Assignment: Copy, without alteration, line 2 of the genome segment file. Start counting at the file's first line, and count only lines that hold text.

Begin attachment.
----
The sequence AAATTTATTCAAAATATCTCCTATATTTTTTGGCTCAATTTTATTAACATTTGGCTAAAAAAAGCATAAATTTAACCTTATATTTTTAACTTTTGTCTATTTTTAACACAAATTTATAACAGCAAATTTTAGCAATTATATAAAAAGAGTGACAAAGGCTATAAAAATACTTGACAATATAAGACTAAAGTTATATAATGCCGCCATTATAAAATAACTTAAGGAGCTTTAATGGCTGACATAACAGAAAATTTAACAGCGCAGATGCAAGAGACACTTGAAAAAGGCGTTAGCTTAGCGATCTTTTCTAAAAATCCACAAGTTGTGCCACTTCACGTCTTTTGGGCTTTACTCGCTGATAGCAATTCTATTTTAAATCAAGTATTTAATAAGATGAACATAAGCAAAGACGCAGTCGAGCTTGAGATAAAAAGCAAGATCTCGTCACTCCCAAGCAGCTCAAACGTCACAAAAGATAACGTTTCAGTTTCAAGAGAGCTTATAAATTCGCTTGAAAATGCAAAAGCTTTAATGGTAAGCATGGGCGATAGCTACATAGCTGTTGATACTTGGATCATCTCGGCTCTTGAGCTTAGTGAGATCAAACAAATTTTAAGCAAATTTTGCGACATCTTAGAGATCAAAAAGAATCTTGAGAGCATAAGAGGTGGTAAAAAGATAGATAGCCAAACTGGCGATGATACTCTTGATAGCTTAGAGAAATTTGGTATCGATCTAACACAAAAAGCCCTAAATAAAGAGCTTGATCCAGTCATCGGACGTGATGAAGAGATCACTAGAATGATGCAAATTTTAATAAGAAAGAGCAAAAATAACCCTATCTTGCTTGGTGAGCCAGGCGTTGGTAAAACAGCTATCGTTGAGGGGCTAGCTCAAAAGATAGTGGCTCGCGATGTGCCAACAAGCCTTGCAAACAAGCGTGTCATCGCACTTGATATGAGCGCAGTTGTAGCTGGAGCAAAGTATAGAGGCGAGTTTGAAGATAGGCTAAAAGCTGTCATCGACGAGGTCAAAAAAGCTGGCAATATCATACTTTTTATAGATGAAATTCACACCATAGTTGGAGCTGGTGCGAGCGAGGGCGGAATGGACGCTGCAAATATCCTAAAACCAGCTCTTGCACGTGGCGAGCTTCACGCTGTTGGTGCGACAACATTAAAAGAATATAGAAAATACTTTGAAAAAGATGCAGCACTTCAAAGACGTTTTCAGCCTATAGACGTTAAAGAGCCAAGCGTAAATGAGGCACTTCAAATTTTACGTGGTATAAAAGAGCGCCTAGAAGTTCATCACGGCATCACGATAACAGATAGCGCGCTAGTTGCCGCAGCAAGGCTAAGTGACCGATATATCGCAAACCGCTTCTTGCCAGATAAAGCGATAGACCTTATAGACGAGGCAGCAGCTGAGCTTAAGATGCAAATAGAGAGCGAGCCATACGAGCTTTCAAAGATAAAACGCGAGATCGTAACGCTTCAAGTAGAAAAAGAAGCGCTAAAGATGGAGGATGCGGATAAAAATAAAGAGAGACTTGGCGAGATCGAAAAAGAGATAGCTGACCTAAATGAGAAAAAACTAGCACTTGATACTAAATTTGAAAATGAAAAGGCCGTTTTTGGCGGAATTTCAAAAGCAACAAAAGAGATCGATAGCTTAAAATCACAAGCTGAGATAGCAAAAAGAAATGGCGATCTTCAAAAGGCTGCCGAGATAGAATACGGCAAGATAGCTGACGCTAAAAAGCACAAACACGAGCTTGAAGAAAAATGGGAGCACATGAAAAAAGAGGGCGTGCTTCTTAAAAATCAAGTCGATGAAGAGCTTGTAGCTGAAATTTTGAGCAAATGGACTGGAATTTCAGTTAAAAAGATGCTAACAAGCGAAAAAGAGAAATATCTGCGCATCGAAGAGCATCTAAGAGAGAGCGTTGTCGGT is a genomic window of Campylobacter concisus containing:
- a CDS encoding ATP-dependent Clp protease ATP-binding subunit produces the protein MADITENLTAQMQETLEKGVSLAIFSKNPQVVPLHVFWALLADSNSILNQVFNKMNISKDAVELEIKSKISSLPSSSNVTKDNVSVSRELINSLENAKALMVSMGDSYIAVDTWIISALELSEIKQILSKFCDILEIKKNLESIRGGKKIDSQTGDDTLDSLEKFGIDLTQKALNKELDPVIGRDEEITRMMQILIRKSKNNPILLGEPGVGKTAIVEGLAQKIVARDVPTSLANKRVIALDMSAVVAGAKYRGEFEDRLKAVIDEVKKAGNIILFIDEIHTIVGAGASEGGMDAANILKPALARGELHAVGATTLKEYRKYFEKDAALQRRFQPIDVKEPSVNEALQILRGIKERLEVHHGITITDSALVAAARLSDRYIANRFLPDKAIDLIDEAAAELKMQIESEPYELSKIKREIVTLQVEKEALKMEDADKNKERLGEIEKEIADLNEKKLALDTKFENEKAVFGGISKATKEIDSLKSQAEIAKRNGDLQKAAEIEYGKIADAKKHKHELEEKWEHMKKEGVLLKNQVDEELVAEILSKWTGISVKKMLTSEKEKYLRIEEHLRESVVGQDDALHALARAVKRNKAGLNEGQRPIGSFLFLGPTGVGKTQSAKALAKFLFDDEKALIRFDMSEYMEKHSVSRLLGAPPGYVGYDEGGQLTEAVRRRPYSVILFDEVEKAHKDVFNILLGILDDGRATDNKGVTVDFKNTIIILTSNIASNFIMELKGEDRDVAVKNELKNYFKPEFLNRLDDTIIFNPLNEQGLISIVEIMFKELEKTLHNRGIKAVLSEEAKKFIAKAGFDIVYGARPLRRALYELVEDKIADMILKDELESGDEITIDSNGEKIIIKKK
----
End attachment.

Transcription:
- a CDS encoding ATP-dependent Clp protease ATP-binding subunit produces the protein MADITENLTAQMQETLEKGVSLAIFSKNPQVVPLHVFWALLADSNSILNQVFNKMNISKDAVELEIKSKISSLPSSSNVTKDNVSVSRELINSLENAKALMVSMGDSYIAVDTWIISALELSEIKQILSKFCDILEIKKNLESIRGGKKIDSQTGDDTLDSLEKFGIDLTQKALNKELDPVIGRDEEITRMMQILIRKSKNNPILLGEPGVGKTAIVEGLAQKIVARDVPTSLANKRVIALDMSAVVAGAKYRGEFEDRLKAVIDEVKKAGNIILFIDEIHTIVGAGASEGGMDAANILKPALARGELHAVGATTLKEYRKYFEKDAALQRRFQPIDVKEPSVNEALQILRGIKERLEVHHGITITDSALVAAARLSDRYIANRFLPDKAIDLIDEAAAELKMQIESEPYELSKIKREIVTLQVEKEALKMEDADKNKERLGEIEKEIADLNEKKLALDTKFENEKAVFGGISKATKEIDSLKSQAEIAKRNGDLQKAAEIEYGKIADAKKHKHELEEKWEHMKKEGVLLKNQVDEELVAEILSKWTGISVKKMLTSEKEKYLRIEEHLRESVVGQDDALHALARAVKRNKAGLNEGQRPIGSFLFLGPTGVGKTQSAKALAKFLFDDEKALIRFDMSEYMEKHSVSRLLGAPPGYVGYDEGGQLTEAVRRRPYSVILFDEVEKAHKDVFNILLGILDDGRATDNKGVTVDFKNTIIILTSNIASNFIMELKGEDRDVAVKNELKNYFKPEFLNRLDDTIIFNPLNEQGLISIVEIMFKELEKTLHNRGIKAVLSEEAKKFIAKAGFDIVYGARPLRRALYELVEDKIADMILKDELESGDEITIDSNGEKIIIKKK